Want to play a game? You’ve probably mastered Clue during your childhood: who killed Mr. Boddy? Was it with the knife or the candlestick? In which room? Easy right?! Well here is a new case for you to solve: on October of 2013, a serial art-offender and Chicago based auction house hammered a pair of lounge chairs for $23,750 incorrectly attributed to French designer Jacques Quinet. So far you know the location and the murder weapon, right?! Well now it is your turn to try to find out who the perpetrator is!
At DOCANTIC, we investigate the proper identification of 20th Century furniture, and provide accurate documentation. Here’s an example from our case files!
got pulled over by DOCANTIC PATROL for Identity theft violation: wrong artist!
On October 17th, 2013, an auction house - dealing in 20th Century design - listed a pair of lounge chairs estimated between $7,000 -$9,000, and presented it as the artwork of world famous French artist Jacques Quinet. The pair was sold for $23,750, way over the highest estimation. Did the buyer trust the auctioneer and got excited to bid on a totally unknown design from Jacques Quinet? There are no signs of such design in Quinet's artwork archives, since this pair was made by Maxime Old!
Digging into its archive room, the PATROL found a copy of “Maxime Old, Architecte Décorateur, Yves Badetz, France, 2000” to support their claim.
Question is: How did the felon provide such information, since the exact same model was published in the bestseller of one of Art Deco’s most wanted designer?! Yet the suspect attributed the piece to Jacques Quinet, an even more popular designer that often reaches the 6 figures at auction; and not the other way around... of course!
The Clue’s detective notepad claims that this pair originated in “France, c. 1950”, (at least the auction house got that right!) but so did this Chanel dress, Bordeaux wine bottle, and Dominique Strauss-Kahn! Let’s hope the Chicago based auctioneer won’t assign them to Jacques Quinet…!
To close the case and set a precedent on the art market, the PATROL investigators reached out to the Colonel Mustard, aka Olivier Old, Maxime Old’s son, to ask him for confirmation. The PATROL is never comfortable dealing with modern editions, so getting a witness testimonial from Maxime Old’s rights and archives holder was a no-brainer. This is his statement:
Yes, this model was in fact made by my father; there is no doubt about it. I know it perfectly well; he used to keep an exact replica in his very own office.
Its reference number is 376, and was made for the Marhaba Hotel in Casablanca, in 1953.
Chicago’s “crime city” reputation is nowhere near close to changing. By constantly attempting to take away artists’ rights on their legitimate creations, this auctioneer is on the right path to make Bonnie and Clyde look like shoplifters. It is more than saddening to see that certain auction houses’ expertise is as reliable as rolling dice.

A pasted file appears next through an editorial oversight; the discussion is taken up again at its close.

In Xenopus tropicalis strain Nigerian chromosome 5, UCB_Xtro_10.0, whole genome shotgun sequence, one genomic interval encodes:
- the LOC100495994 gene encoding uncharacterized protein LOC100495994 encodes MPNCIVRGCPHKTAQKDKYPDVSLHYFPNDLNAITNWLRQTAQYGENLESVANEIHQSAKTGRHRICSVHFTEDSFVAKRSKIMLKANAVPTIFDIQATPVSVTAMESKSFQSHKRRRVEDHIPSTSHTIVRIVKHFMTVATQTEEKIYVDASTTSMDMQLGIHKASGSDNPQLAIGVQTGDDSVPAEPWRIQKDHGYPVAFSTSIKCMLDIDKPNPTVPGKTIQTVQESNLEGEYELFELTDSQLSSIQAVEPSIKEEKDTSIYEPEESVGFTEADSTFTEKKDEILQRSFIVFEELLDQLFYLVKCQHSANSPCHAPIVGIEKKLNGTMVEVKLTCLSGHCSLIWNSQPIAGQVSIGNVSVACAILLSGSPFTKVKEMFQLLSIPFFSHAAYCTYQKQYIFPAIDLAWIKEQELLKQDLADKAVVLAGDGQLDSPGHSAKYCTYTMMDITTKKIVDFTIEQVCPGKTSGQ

So, have you been able to figure out who the suspect is? Game Over!
DOCANTIC patrols the market to make sure that 20th Century furniture and works of art receive proper attribution and accurate documentation, so that collectors may sell and/or purchase works at the correct price. To protect and to serve the art community, that's out job!.
Défaut de papiers ! L’expert n’a pas fourni de preuves documentaires d'époque recevables. Verbalisé !
Acte de sorcellerie ! L’expert a fait une erreur significative de datation. Une affaire paranormale pour Mulder & Scully ! Gardé à vue !
Disparition de témoin ! Aucun artiste n’a été identifié par l’expert. Alerte enlèvement, comparution immédiate !
Usurpation d’identité ! L’œuvre a été incorrectement attribuée à un tiers. Et Picasso a peint la Joconde, hein ?! Ecroué !
The obsessive, nitpicky and no-holds-barred investigative team at DOCANTIC maintains an unparalleled database of original documentation for 20th Century, Art Nouveau, and Art Deco & Design furniture and works of art.
At DOCANTIC we believe that designers deserve proper identification for each work they have created, and that any art lover should confidently pay the right price for his or her purchase. We see the art world filled with both talented artists and con artist and, therefore, also riddled with innumerable attribution errors and outrageous pricing mistakes. By supplying authentic period photographs, DOCANTIC catches and apprehends the undervaluation (or overvaluation) of furniture and works of art. That’s our mission. We stop errors dead in their tracks. We serve and protect 20th Century furniture’s reputation.
Headquartered in Los Angeles, DOCANTIC sets the bar for the identification of 20th Century furniture, and shares with every art lover the information that has been kept under wraps by a handful of experts for far too long!